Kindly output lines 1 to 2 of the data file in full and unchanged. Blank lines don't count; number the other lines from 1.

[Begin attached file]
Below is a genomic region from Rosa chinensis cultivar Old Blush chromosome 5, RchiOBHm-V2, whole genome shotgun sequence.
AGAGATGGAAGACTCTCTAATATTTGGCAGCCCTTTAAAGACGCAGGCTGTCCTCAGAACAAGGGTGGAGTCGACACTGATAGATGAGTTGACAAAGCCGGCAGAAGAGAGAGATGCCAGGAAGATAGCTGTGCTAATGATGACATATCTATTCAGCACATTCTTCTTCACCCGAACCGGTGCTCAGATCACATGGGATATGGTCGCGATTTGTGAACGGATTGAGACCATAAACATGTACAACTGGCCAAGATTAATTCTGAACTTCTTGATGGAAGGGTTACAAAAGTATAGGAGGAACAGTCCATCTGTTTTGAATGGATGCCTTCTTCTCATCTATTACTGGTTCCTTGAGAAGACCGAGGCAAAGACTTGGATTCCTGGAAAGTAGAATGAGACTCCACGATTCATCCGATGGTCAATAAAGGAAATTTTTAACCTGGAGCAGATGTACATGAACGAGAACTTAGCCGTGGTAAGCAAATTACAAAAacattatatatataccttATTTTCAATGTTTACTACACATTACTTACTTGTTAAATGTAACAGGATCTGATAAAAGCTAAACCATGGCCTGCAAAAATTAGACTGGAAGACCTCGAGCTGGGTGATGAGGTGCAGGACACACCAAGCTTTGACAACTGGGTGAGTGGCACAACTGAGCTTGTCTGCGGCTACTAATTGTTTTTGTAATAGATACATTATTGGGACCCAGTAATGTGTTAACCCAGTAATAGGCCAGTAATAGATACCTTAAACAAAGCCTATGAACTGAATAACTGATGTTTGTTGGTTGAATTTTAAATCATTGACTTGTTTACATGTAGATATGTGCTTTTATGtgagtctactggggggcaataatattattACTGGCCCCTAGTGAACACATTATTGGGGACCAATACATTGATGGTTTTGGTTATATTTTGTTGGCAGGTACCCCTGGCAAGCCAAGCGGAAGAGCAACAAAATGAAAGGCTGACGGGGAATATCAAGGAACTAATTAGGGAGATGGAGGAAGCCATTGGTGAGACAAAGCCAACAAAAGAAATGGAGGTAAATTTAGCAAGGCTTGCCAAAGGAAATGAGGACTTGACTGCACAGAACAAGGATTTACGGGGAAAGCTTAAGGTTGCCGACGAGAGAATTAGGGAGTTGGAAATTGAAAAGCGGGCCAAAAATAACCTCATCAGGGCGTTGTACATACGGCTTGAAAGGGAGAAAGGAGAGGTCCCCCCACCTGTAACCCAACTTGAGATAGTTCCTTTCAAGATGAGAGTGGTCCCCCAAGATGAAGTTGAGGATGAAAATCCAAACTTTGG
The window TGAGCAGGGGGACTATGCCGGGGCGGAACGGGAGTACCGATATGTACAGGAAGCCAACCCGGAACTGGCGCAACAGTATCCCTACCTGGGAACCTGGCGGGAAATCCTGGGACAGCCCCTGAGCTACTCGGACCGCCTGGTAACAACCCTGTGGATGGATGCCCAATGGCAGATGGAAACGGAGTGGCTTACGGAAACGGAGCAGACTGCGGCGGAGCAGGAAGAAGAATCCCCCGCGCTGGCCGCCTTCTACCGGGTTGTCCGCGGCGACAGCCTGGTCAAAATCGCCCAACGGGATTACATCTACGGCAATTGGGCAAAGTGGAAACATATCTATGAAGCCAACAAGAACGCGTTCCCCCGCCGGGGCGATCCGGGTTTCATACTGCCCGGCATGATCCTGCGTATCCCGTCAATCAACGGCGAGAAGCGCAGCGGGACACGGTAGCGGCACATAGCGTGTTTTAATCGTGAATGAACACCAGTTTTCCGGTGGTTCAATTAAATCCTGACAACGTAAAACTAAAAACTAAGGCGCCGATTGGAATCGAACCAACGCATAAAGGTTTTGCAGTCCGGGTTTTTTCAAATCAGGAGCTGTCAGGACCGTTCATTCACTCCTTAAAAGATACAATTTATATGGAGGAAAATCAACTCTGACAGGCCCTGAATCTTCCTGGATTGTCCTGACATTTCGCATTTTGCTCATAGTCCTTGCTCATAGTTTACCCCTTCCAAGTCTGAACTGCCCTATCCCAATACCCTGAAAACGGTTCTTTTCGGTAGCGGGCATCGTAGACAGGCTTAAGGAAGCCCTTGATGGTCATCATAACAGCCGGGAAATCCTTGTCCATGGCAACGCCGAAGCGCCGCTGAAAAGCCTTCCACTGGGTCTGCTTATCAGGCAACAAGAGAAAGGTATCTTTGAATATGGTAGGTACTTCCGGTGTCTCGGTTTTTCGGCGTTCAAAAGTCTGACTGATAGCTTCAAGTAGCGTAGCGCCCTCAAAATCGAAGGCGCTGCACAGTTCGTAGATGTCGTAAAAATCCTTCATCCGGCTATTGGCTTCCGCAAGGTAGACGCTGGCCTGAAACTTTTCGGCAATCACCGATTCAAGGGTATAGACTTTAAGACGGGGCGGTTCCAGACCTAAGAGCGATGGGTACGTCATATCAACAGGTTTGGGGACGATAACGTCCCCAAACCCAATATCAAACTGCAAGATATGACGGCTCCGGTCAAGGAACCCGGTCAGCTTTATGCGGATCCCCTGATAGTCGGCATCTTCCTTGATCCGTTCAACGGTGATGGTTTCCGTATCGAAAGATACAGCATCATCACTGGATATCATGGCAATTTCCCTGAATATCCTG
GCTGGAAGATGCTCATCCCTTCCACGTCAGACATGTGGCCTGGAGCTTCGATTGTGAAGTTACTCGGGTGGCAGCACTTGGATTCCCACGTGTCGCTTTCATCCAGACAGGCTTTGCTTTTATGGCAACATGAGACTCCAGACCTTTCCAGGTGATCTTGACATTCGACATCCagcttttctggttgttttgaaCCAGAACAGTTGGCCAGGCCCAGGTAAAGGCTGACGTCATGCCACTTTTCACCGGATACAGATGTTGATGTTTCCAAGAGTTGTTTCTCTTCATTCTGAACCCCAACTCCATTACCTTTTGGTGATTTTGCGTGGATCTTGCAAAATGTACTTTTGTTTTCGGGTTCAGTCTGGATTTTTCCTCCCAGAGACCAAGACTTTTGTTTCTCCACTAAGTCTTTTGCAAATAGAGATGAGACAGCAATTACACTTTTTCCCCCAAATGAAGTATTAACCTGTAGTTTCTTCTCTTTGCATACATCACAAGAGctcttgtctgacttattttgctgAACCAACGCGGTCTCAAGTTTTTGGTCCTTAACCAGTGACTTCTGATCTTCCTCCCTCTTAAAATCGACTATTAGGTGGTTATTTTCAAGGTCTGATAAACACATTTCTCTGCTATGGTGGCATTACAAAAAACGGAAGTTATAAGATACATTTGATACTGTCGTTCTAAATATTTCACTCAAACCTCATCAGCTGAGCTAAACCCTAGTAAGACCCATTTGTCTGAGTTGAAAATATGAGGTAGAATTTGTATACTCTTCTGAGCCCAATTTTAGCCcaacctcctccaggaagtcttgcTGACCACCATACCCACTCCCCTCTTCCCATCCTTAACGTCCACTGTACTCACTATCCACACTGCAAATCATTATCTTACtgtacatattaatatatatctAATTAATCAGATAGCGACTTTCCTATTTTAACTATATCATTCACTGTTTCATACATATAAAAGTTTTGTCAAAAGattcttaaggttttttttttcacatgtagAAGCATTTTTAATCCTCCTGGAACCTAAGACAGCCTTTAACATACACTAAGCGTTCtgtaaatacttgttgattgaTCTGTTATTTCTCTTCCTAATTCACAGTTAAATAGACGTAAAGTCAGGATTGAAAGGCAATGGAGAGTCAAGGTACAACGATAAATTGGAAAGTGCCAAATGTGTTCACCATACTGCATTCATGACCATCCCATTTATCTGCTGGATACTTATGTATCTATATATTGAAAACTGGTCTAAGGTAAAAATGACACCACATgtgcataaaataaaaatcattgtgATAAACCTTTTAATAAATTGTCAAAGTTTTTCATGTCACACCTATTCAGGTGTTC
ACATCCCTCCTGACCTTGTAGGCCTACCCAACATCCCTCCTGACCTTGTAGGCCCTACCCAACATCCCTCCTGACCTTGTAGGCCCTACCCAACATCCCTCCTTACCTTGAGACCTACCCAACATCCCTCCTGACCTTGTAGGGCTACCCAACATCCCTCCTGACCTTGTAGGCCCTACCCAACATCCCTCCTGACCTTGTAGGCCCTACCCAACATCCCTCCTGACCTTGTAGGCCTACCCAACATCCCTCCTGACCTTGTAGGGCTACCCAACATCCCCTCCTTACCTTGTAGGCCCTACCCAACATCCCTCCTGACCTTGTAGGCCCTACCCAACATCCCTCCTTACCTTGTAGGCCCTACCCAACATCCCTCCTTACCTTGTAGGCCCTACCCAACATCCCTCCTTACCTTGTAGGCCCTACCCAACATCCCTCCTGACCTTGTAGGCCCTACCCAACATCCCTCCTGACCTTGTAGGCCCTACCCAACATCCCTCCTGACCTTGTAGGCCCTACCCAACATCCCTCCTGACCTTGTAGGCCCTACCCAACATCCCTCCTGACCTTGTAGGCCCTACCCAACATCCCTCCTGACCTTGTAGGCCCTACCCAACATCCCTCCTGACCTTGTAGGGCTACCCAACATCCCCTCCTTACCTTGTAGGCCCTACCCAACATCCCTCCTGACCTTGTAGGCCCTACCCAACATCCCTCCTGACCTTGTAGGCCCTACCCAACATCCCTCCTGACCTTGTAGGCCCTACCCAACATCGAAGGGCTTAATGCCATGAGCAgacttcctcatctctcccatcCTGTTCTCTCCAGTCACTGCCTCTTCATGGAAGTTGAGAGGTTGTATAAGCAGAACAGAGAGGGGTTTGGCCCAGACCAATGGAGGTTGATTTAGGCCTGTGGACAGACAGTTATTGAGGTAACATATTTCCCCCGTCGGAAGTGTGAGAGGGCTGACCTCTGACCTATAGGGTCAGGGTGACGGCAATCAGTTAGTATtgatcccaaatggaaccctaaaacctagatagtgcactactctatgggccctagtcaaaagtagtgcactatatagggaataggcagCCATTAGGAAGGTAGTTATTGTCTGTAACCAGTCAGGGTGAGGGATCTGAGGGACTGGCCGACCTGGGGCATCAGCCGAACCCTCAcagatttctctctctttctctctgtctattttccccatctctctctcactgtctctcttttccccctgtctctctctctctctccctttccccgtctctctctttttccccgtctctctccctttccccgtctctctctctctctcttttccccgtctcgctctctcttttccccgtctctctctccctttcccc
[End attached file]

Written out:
Below is a genomic region from Rosa chinensis cultivar Old Blush chromosome 5, RchiOBHm-V2, whole genome shotgun sequence.
AGAGATGGAAGACTCTCTAATATTTGGCAGCCCTTTAAAGACGCAGGCTGTCCTCAGAACAAGGGTGGAGTCGACACTGATAGATGAGTTGACAAAGCCGGCAGAAGAGAGAGATGCCAGGAAGATAGCTGTGCTAATGATGACATATCTATTCAGCACATTCTTCTTCACCCGAACCGGTGCTCAGATCACATGGGATATGGTCGCGATTTGTGAACGGATTGAGACCATAAACATGTACAACTGGCCAAGATTAATTCTGAACTTCTTGATGGAAGGGTTACAAAAGTATAGGAGGAACAGTCCATCTGTTTTGAATGGATGCCTTCTTCTCATCTATTACTGGTTCCTTGAGAAGACCGAGGCAAAGACTTGGATTCCTGGAAAGTAGAATGAGACTCCACGATTCATCCGATGGTCAATAAAGGAAATTTTTAACCTGGAGCAGATGTACATGAACGAGAACTTAGCCGTGGTAAGCAAATTACAAAAacattatatatataccttATTTTCAATGTTTACTACACATTACTTACTTGTTAAATGTAACAGGATCTGATAAAAGCTAAACCATGGCCTGCAAAAATTAGACTGGAAGACCTCGAGCTGGGTGATGAGGTGCAGGACACACCAAGCTTTGACAACTGGGTGAGTGGCACAACTGAGCTTGTCTGCGGCTACTAATTGTTTTTGTAATAGATACATTATTGGGACCCAGTAATGTGTTAACCCAGTAATAGGCCAGTAATAGATACCTTAAACAAAGCCTATGAACTGAATAACTGATGTTTGTTGGTTGAATTTTAAATCATTGACTTGTTTACATGTAGATATGTGCTTTTATGtgagtctactggggggcaataatattattACTGGCCCCTAGTGAACACATTATTGGGGACCAATACATTGATGGTTTTGGTTATATTTTGTTGGCAGGTACCCCTGGCAAGCCAAGCGGAAGAGCAACAAAATGAAAGGCTGACGGGGAATATCAAGGAACTAATTAGGGAGATGGAGGAAGCCATTGGTGAGACAAAGCCAACAAAAGAAATGGAGGTAAATTTAGCAAGGCTTGCCAAAGGAAATGAGGACTTGACTGCACAGAACAAGGATTTACGGGGAAAGCTTAAGGTTGCCGACGAGAGAATTAGGGAGTTGGAAATTGAAAAGCGGGCCAAAAATAACCTCATCAGGGCGTTGTACATACGGCTTGAAAGGGAGAAAGGAGAGGTCCCCCCACCTGTAACCCAACTTGAGATAGTTCCTTTCAAGATGAGAGTGGTCCCCCAAGATGAAGTTGAGGATGAAAATCCAAACTTTGG